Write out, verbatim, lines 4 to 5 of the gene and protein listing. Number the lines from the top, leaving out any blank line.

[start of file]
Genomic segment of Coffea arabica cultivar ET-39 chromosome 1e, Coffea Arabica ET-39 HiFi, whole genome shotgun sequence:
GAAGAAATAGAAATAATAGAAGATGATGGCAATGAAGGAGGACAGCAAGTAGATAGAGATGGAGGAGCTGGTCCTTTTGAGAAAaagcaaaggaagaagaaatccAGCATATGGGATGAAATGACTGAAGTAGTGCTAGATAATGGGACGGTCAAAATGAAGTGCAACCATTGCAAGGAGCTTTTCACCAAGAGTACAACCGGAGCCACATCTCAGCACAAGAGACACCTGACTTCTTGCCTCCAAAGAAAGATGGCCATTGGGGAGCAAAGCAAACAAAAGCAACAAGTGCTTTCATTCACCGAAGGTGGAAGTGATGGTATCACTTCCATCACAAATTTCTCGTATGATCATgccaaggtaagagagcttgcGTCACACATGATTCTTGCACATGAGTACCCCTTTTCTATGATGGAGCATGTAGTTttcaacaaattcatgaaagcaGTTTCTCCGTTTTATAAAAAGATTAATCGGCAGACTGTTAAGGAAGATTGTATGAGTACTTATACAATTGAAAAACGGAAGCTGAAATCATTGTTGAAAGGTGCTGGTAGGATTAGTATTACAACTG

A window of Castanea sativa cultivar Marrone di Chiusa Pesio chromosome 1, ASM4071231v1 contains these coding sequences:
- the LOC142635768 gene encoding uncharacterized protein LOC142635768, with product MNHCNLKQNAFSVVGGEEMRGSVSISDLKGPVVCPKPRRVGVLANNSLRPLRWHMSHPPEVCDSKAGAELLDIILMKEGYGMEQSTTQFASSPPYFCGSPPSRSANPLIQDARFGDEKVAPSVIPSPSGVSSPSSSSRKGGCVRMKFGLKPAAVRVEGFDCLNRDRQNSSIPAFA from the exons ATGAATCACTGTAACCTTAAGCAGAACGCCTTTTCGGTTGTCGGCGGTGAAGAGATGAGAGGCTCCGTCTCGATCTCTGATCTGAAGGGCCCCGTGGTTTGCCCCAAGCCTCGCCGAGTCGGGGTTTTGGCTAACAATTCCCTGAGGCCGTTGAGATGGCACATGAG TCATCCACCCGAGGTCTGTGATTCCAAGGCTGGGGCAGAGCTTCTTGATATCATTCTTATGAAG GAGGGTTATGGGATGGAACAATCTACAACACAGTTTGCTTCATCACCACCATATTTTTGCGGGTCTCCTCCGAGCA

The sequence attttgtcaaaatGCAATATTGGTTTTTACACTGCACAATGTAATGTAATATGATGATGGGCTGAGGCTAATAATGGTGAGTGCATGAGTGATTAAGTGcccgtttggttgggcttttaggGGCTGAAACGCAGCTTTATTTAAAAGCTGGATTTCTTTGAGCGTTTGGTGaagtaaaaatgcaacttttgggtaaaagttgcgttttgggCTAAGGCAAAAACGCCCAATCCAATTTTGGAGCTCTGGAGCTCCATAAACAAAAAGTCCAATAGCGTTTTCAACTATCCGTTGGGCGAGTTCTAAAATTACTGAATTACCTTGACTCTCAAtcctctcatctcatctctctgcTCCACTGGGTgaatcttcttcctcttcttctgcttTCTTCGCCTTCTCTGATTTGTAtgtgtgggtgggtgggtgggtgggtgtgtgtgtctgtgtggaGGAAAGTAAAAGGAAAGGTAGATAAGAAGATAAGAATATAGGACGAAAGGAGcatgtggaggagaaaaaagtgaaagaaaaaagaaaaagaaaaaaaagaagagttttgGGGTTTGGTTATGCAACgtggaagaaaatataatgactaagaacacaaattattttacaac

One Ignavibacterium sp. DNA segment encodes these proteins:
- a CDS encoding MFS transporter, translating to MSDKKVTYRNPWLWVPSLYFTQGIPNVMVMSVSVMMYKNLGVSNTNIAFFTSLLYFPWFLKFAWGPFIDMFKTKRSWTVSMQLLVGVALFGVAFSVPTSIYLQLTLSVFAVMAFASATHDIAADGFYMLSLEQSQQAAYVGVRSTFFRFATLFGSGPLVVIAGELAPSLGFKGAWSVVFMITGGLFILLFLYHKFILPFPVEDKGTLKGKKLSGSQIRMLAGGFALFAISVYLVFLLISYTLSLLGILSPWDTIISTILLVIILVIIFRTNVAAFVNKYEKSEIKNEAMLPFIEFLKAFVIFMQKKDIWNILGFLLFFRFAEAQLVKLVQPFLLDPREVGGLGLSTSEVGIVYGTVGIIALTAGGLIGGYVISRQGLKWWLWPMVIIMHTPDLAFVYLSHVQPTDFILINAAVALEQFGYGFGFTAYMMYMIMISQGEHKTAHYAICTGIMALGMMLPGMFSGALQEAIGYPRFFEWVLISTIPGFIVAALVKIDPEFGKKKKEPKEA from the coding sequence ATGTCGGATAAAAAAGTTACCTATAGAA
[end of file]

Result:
- the LOC142635768 gene encoding uncharacterized protein LOC142635768, with product MNHCNLKQNAFSVVGGEEMRGSVSISDLKGPVVCPKPRRVGVLANNSLRPLRWHMSHPPEVCDSKAGAELLDIILMKEGYGMEQSTTQFASSPPYFCGSPPSRSANPLIQDARFGDEKVAPSVIPSPSGVSSPSSSSRKGGCVRMKFGLKPAAVRVEGFDCLNRDRQNSSIPAFA from the exons ATGAATCACTGTAACCTTAAGCAGAACGCCTTTTCGGTTGTCGGCGGTGAAGAGATGAGAGGCTCCGTCTCGATCTCTGATCTGAAGGGCCCCGTGGTTTGCCCCAAGCCTCGCCGAGTCGGGGTTTTGGCTAACAATTCCCTGAGGCCGTTGAGATGGCACATGAG TCATCCACCCGAGGTCTGTGATTCCAAGGCTGGGGCAGAGCTTCTTGATATCATTCTTATGAAG GAGGGTTATGGGATGGAACAATCTACAACACAGTTTGCTTCATCACCACCATATTTTTGCGGGTCTCCTCCGAGCA

The sequence attttgtcaaaatGCAATATTGGTTTTTACACTGCACAATGTAATGTAATATGATGATGGGCTGAGGCTAATAATGGTGAGTGCATGAGTGATTAAGTGcccgtttggttgggcttttaggGGCTGAAACGCAGCTTTATTTAAAAGCTGGATTTCTTTGAGCGTTTGGTGaagtaaaaatgcaacttttgggtaaaagttgcgttttgggCTAAGGCAAAAACGCCCAATCCAATTTTGGAGCTCTGGAGCTCCATAAACAAAAAGTCCAATAGCGTTTTCAACTATCCGTTGGGCGAGTTCTAAAATTACTGAATTACCTTGACTCTCAAtcctctcatctcatctctctgcTCCACTGGGTgaatcttcttcctcttcttctgcttTCTTCGCCTTCTCTGATTTGTAtgtgtgggtgggtgggtgggtgggtgtgtgtgtctgtgtggaGGAAAGTAAAAGGAAAGGTAGATAAGAAGATAAGAATATAGGACGAAAGGAGcatgtggaggagaaaaaagtgaaagaaaaaagaaaaagaaaaaaaagaagagttttgGGGTTTGGTTATGCAACgtggaagaaaatataatgactaagaacacaaattattttacaac